Yes, there are going to be difficulties to overcome but there are opportunities in this lucrative HMO market for those who are willing to do their homework and put in the necessary effort to make it work. The market for HMOs has grown, tenant demand for this type of accommodation is healthy in many locations, and providing it is good quality and value, this trend looks set to continue.
HMOs are popular not only with students and social tenants, who form the core of these types of occupiers, but also there’s a growing market for professional tenants, especially in the big cities where rents can be prohibitive in single lets for many people. HMOs have other attractions for these professional tenants: socialising, close proximity to transport links, pubs, restaurants and food outlets.
HMO Rules & Regulations
Landlords looking to enter this market need to be aware of the rules and regulations surrounding planning and licensing issues. Many local authorities include these rules on their websites, and I would say the starting point for any proposed HMO development or conversation must be having a word with the local authority concerned.
Any property is classed as an HMO if it is occupied by three or more people forming two or more households, where more than one of these households shares amenities – toilet, bathroom and kitchen. Although these may come under a selective licensing scheme, they are not necessarily licensable HMOs. The latter are currently defined as properties with five of more unrelated tenants, on 3 or more stories, meaning that the property falls under much stricter management regulations (The Management of Houses in Multiple Occupation (England) Regulations 2006)
HMOs have their own designated planning category under the Town & Country Planning Act 1990 (TCPA), which is C4. The Act states that any change of use of a property requires planning permission, unless it has “permitted use” – permitted by General Permitted Development Orders (GPDO), which includes these two categories:
- C3 Dwellinghouse – a house or flat occupied by a single person, couple or family.
- C4 House in Multiple Occupation (HMO) – a house shared by between 3 and 6 unrelated individuals as their main residence. They must share facilities such as kitchen and bathroom, toilet.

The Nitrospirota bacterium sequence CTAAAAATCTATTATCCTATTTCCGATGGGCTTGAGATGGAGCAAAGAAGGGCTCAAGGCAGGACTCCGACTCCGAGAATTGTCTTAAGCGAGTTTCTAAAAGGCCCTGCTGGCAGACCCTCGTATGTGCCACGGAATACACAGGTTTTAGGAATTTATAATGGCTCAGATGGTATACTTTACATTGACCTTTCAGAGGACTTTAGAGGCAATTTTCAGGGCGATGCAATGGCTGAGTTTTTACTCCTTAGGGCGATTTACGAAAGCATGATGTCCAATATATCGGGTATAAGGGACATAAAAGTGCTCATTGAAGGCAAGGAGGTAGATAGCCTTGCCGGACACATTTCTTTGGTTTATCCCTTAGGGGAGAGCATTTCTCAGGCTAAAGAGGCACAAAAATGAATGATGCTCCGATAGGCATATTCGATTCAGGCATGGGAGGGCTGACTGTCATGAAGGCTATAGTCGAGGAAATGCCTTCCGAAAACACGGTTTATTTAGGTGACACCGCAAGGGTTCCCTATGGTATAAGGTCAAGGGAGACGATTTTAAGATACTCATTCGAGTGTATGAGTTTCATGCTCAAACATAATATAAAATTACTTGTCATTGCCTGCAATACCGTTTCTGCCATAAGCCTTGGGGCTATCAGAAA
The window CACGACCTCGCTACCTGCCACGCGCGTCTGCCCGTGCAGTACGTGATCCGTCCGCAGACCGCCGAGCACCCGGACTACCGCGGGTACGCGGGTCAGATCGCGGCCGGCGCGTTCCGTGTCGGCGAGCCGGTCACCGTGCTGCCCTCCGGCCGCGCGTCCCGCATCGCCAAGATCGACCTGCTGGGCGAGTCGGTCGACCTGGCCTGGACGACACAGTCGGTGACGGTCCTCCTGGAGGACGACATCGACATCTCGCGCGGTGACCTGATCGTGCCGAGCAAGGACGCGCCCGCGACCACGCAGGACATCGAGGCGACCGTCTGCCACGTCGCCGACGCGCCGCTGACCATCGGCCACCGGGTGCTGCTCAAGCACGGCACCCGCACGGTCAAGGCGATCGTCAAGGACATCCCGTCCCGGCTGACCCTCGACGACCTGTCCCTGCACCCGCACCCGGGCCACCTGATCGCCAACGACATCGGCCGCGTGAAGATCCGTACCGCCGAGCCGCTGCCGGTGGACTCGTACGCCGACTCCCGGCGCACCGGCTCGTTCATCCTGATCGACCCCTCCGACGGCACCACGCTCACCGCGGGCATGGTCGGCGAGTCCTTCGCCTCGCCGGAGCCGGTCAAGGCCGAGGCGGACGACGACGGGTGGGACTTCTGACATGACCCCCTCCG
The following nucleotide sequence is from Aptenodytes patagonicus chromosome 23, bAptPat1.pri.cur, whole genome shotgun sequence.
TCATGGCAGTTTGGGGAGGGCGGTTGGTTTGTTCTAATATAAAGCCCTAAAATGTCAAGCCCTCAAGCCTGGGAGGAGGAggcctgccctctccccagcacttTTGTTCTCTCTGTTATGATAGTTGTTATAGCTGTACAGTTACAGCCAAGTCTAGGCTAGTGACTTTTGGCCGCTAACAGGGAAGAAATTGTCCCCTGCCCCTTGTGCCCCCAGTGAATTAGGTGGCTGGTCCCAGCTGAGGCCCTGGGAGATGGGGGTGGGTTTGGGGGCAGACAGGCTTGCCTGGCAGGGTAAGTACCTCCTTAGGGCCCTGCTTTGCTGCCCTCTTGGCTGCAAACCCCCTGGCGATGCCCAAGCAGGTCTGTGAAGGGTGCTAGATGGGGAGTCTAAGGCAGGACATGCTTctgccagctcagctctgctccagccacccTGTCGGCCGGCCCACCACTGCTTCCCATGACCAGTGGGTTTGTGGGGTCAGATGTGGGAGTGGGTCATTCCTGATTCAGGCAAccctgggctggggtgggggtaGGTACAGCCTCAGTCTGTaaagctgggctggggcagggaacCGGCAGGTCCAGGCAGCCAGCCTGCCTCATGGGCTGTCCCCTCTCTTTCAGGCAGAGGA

So, with HMOs it is usually permitted to change the uses between C3 to C4 unless the local authority imposes a restriction known as an Article 4 Direction, which has the effect of removing these permitted development rights.
A point sometimes missed by landlords is that for planning purposes shared properties are now split into two categories: those with up to six occupants and those with seven or more, known as sui generis HMOs (of their own kind). Sui Generis HMOs always require planning permission.
If you intend to let to more than five unrelated tenants over three stories you will need to obtain a mandatory license for your HMO, unless you are creating completely self-contained flats, where tenants do not share facilities such as kitchen, bathroom or toilet. To obtain the license the manager of the property must show they are a “fit and proper person” to act as a landlord, and the property must meet the necessary safety standards.
Traditionally, lenders view HMOs as commercial properties and impose the fairly strict criteria they would with any other commercial loan, with higher lending rates than those you can get with simple buy-to-let mortgages. However, lenders are now beginning to respond to the demand for HMO mortgages emerging HMO market. Nevertheless, they will be looking for a successful track record of property investing by the borrower.
The Future for HMOs
The HMO market is without doubt one which has potentially high returns, but don’t underestimate the work involved in achieving this, and the potential competition you may be up against. Will HMOs reach saturation point in the future? The answer is probably yes in some locations, but that could be some way off in others.
Some Useful Documents
See our User Guide here
Our Advice on Tenant Screening, a 20 point Checklist here